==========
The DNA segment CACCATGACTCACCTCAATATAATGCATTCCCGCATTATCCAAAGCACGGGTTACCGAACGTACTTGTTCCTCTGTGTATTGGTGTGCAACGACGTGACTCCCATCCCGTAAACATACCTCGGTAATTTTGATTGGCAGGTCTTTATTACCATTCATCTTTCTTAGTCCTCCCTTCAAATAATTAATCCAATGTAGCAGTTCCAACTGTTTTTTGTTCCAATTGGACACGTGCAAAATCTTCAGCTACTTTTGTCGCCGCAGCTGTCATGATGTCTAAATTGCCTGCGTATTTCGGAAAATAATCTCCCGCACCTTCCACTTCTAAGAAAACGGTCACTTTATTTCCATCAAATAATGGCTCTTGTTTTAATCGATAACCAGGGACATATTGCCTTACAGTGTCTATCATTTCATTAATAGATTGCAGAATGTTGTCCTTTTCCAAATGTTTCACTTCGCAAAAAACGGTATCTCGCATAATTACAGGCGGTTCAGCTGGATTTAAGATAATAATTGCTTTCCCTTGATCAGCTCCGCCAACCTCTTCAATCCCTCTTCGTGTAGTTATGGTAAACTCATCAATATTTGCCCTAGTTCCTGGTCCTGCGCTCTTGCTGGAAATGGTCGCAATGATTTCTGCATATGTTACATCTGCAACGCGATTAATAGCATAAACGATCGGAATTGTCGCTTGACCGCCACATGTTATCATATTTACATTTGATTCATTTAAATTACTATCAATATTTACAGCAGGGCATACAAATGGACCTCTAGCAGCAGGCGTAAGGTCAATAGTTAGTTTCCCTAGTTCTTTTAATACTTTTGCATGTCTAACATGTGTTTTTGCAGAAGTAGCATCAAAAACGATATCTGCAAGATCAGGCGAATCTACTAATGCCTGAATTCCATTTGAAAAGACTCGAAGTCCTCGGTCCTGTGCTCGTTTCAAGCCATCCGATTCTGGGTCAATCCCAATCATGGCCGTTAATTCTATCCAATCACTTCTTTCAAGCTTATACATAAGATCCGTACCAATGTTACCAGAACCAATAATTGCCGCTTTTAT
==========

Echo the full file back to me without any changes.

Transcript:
The DNA segment CACCATGACTCACCTCAATATAATGCATTCCCGCATTATCCAAAGCACGGGTTACCGAACGTACTTGTTCCTCTGTGTATTGGTGTGCAACGACGTGACTCCCATCCCGTAAACATACCTCGGTAATTTTGATTGGCAGGTCTTTATTACCATTCATCTTTCTTAGTCCTCCCTTCAAATAATTAATCCAATGTAGCAGTTCCAACTGTTTTTTGTTCCAATTGGACACGTGCAAAATCTTCAGCTACTTTTGTCGCCGCAGCTGTCATGATGTCTAAATTGCCTGCGTATTTCGGAAAATAATCTCCCGCACCTTCCACTTCTAAGAAAACGGTCACTTTATTTCCATCAAATAATGGCTCTTGTTTTAATCGATAACCAGGGACATATTGCCTTACAGTGTCTATCATTTCATTAATAGATTGCAGAATGTTGTCCTTTTCCAAATGTTTCACTTCGCAAAAAACGGTATCTCGCATAATTACAGGCGGTTCAGCTGGATTTAAGATAATAATTGCTTTCCCTTGATCAGCTCCGCCAACCTCTTCAATCCCTCTTCGTGTAGTTATGGTAAACTCATCAATATTTGCCCTAGTTCCTGGTCCTGCGCTCTTGCTGGAAATGGTCGCAATGATTTCTGCATATGTTACATCTGCAACGCGATTAATAGCATAAACGATCGGAATTGTCGCTTGACCGCCACATGTTATCATATTTACATTTGATTCATTTAAATTACTATCAATATTTACAGCAGGGCATACAAATGGACCTCTAGCAGCAGGCGTAAGGTCAATAGTTAGTTTCCCTAGTTCTTTTAATACTTTTGCATGTCTAACATGTGTTTTTGCAGAAGTAGCATCAAAAACGATATCTGCAAGATCAGGCGAATCTACTAATGCCTGAATTCCATTTGAAAAGACTCGAAGTCCTCGGTCCTGTGCTCGTTTCAAGCCATCCGATTCTGGGTCAATCCCAATCATGGCCGTTAATTCTATCCAATCACTTCTTTCAAGCTTATACATAAGATCCGTACCAATGTTACCAGAACCAATAATTGCCGCTTTTAT